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Neil Sinclair  
#1 Posted : 08 January 2020 20:15:38(UTC)
Rank: Advanced Member

Posts: 104

When Andiamo came into our lives, the drop keel was rusty and 17 years later the rust was just that much thicker. In my eternal quest for sailing efficiency, I decided it was time the bit of the drop keel that poked out of the bottom was painted. I bought a chipping hammer and for several days blighted the boat yard with my racket. The resulting surface looked much like black volcanic lava, but the angle grinder smoothed it off a bit. Unknown to me - the black dust was percolating out of the little gaps at the top of the keel case and polluting the saloon. Anyway a coat of primer paint and five coats of black enamel made the drop keel look a lot slicker. Launching day came and the presence of the new slick keel was overshadowed by a brand new mainsail. Did we go any faster? I don't know! We are now back in the boat yard and there is not a trace of the paint on the keel left. It has all been worn away by the keel ups and downs. I don't think I'll bother with this again - does anybody paint their drop keel?
Neil Sinclair
Seal 28/27
'Andiamo of Exe'
Lee Taylor  
#2 Posted : 27 January 2020 23:55:45(UTC)
Rank: Member

Posts: 12

Hi Neil,

How long did the paint take to come off again, just a season? I have the keel raised up into the saloon by several inches to replace the lifting eye(Just in the nick of time) and was considering painting what i could reach of the top.

This has got me thinking, whether the top of the keel and the eye etc. is actually in the water when the keel is down too. I expect it must be.

Cheers,

Lee

Seal 28

Whiskey Mac
Neil Sinclair  
#3 Posted : 31 January 2020 20:44:34(UTC)
Rank: Advanced Member

Posts: 104

Hi there, Lee

Yes all gone in one season - and, yes, the top of the keel does submerge when fully down in the keel case. I guess you have one of the later 28's because my keel has two cavities in the top of the casting. The eyes of the lifting wires fit in these cavities and are secured by a cross - bolt that also secures the nylon sliders.

To do a worth-while paint job, I expect the drop keel has to come out completely, be given serious cleaning/salt decontamination and be given an epoxy sheath. I don't see that happening! Surprisingly, I have never had any trouble with the keel binding in it's case due to build up of rust. Mud and small stones does hold it occasionally - I have a drying mooring - a few turns of 'up' generally sorts that out.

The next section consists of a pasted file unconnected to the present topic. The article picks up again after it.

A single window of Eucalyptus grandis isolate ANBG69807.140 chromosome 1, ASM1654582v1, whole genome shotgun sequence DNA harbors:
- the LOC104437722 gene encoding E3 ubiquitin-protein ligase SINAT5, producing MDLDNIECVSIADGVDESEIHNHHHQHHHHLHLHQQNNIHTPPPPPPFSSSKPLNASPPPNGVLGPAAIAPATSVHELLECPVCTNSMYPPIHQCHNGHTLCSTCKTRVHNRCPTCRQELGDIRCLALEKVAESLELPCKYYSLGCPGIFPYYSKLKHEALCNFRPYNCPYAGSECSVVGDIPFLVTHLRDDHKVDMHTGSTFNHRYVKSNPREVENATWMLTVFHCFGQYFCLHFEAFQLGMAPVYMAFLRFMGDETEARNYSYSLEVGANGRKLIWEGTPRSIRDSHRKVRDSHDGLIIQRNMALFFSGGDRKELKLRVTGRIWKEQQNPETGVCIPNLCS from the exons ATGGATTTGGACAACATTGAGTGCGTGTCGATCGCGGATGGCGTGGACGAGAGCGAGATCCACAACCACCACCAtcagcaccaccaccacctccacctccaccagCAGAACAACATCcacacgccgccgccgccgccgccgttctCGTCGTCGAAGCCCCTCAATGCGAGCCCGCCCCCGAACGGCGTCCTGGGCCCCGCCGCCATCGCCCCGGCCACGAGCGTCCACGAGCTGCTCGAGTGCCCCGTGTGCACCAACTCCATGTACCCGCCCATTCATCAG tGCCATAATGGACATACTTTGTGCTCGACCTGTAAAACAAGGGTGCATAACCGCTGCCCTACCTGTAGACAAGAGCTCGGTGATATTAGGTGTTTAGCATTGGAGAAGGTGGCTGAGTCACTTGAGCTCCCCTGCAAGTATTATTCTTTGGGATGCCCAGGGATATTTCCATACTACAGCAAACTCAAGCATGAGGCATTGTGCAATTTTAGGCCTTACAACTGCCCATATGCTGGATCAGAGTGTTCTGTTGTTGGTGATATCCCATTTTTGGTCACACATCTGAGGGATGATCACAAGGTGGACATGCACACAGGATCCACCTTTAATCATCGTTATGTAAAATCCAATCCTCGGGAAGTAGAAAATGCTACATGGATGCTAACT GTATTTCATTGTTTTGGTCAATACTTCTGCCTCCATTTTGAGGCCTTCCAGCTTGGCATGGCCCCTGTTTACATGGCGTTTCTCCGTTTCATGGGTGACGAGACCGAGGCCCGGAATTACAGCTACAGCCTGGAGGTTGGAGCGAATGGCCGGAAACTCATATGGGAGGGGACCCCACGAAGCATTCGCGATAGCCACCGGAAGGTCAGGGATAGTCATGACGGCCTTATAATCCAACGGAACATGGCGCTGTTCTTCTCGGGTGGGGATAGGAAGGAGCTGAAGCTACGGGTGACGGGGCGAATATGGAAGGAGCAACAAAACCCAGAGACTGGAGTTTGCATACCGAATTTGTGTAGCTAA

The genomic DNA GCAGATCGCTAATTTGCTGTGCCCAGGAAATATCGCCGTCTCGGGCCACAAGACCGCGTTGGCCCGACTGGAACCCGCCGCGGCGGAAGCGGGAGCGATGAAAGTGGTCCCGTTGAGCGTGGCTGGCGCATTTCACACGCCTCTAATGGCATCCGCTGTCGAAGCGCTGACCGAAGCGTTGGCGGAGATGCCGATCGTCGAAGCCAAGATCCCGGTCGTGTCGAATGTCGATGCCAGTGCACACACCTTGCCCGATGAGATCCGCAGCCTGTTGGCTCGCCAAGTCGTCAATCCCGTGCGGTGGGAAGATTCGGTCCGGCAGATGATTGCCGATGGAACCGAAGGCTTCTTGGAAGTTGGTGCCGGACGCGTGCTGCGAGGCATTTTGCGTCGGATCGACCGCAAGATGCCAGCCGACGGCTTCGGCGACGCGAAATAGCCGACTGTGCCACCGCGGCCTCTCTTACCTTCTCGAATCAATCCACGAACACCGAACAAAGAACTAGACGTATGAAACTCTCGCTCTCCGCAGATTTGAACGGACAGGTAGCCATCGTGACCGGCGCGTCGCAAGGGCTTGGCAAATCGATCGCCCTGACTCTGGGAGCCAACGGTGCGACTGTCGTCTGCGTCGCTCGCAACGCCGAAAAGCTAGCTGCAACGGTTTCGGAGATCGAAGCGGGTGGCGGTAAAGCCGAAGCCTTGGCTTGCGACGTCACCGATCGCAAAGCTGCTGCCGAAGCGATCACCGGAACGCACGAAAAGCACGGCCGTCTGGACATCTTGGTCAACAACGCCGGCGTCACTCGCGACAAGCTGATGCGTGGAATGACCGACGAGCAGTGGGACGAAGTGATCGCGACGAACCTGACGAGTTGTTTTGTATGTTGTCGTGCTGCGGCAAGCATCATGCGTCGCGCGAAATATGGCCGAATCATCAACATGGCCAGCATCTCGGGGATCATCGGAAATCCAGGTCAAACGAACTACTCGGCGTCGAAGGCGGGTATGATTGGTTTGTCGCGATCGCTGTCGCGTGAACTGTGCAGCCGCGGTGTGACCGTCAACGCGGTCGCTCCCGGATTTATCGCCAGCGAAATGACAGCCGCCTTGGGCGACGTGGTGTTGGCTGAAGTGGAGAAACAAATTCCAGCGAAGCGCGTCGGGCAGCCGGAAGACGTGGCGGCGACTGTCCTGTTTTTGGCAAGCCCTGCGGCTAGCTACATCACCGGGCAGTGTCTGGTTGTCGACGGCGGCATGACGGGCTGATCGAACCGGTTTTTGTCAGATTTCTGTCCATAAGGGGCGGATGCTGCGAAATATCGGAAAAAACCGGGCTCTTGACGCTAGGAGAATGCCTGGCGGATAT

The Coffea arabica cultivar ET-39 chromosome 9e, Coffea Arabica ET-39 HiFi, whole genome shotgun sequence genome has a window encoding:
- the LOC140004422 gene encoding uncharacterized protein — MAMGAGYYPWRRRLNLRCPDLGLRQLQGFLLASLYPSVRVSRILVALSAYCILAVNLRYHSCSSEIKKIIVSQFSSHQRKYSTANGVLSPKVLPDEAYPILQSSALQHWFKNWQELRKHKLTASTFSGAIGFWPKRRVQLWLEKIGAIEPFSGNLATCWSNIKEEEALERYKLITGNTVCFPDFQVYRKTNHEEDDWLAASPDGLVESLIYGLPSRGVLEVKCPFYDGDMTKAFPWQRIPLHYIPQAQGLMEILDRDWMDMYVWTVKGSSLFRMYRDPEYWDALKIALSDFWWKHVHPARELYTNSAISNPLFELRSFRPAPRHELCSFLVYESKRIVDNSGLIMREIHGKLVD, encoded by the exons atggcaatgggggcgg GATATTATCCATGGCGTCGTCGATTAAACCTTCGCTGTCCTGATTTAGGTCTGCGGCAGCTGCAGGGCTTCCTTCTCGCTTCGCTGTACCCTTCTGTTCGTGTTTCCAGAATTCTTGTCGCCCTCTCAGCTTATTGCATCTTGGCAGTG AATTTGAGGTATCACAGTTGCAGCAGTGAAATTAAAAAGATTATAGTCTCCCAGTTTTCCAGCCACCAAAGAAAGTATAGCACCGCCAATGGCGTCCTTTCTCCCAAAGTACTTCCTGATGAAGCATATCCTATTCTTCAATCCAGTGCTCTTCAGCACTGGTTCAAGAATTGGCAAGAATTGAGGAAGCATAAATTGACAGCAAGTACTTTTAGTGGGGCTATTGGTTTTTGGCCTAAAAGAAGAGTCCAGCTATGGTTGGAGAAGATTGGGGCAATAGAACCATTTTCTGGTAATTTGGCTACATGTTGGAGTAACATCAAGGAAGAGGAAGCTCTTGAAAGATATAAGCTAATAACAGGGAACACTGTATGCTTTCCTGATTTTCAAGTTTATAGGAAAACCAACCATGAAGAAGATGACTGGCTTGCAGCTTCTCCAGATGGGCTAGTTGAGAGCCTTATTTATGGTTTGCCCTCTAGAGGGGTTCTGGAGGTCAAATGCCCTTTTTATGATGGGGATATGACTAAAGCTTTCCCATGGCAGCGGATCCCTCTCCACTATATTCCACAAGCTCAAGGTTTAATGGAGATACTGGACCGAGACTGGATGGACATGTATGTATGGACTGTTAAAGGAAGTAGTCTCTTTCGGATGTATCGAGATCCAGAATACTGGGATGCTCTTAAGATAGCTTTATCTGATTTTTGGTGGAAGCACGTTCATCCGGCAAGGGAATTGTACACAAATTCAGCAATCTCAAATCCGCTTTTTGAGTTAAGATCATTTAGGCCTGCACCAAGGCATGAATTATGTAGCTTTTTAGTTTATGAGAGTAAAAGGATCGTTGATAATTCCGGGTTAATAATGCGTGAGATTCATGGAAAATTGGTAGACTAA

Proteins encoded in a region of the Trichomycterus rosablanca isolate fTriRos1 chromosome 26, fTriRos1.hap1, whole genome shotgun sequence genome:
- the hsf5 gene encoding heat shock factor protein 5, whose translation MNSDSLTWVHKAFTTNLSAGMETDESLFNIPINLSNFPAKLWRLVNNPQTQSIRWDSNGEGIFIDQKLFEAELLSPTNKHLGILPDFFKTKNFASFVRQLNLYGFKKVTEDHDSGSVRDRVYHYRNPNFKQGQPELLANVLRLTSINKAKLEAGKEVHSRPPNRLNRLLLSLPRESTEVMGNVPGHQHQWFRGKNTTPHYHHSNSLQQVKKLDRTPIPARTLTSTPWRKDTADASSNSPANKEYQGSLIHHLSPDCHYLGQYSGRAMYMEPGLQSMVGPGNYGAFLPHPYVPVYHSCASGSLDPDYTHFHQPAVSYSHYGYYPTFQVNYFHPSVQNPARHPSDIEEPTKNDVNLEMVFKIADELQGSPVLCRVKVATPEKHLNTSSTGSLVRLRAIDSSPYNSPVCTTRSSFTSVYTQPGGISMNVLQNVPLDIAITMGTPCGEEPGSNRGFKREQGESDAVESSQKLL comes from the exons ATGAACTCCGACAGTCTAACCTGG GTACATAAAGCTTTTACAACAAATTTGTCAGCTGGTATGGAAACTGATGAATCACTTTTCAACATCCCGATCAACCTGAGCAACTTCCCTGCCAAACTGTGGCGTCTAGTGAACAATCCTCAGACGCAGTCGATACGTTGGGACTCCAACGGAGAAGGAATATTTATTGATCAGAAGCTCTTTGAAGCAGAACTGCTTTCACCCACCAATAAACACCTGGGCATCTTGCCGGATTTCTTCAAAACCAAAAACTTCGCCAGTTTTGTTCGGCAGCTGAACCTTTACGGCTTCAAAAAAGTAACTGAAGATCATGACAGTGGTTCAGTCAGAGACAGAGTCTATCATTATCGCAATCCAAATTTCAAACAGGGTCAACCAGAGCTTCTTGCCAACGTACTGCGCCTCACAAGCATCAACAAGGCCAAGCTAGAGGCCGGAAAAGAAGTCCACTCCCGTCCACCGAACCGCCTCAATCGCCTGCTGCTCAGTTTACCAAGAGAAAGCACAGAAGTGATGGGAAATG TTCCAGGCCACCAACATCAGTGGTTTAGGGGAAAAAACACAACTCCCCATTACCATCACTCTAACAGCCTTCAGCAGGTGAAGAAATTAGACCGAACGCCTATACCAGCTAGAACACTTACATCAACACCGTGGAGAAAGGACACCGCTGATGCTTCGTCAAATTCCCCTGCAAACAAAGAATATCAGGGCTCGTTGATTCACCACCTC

All the best!
Neil Sinclair
Seal 28/27
'Andiamo of Exe'
Lee Taylor  
#4 Posted : 06 February 2020 13:16:21(UTC)
Rank: Member

Posts: 12

Hi Neil, thanks for the reply/advice!

We ended up just fitting the eye and refitting the keel. We chipped a good bit of rust off what we could see. It was mostly on the top and decided it had rusted so slowly in the past 40+ years that protecting the keel from corrosion wasn't a concern. Maybe some point down the line we'll get a look at the rest whilst she's in the air.

We sourced a lifting eye locally
They had one with an eye which was too small and a bigger one(which we went with) which looked like it might have a bit bigger eye diameter than the one we removed. It was quite hard to tell as the one we removed was heavily corroded. It seems now like when fully wound up,the keel may be protruding below the stub by a few mm's. We also have a drying mooring here at Dunure, so hopefully by being impatient, we've not given ourselves problems.

Will try for a season and see..it was surprisingly quite an easy job with an A frame and a chain hoist.

Tight sails,

Lee
Neil Sinclair  
#5 Posted : 06 February 2020 20:21:30(UTC)
Rank: Advanced Member

Posts: 104

It's a good move to leave the keel down an inch or two. The constant slight up and down with the tides tends to keep it moving freely. If it does get stuck you can also lift it a little with the winch and hopefully the obstruction will drop out.

I looked for Dunure on my VMH charts - It looks like some local knowledge is needed!
Neil Sinclair
Seal 28/27
'Andiamo of Exe'
Lee Taylor  
#6 Posted : 03 June 2020 16:52:29(UTC)
Rank: Member

Posts: 12

That makes sense Neil, weight of the boat can exert a lot more force than i can.

Dunure's great, quaint and friendly. My mooring's on the West wall which is a bit exposed to a strong Southerly. So much so that it broke my mooring last week(No damage). Hopefully the stainless steel ring and new rope i installed will stop that happening again so quickly. It could do with a dredge, but only a worry if you're late back on the dropping tide and there's not much water left. The entrance is also quite narrow and has some rocks to the Northern side. If there's not much water you need to enter diagonally from the south.

Lee

Whiskey Mac
Neil Sinclair  
#7 Posted : 13 June 2020 20:45:27(UTC)
Rank: Advanced Member

Posts: 104

I wire brushed the surface of the drop keel and was impressed by how little rust there was, so I have repainted it - but only two coats, this time!
Neil Sinclair
Seal 28/27
'Andiamo of Exe'
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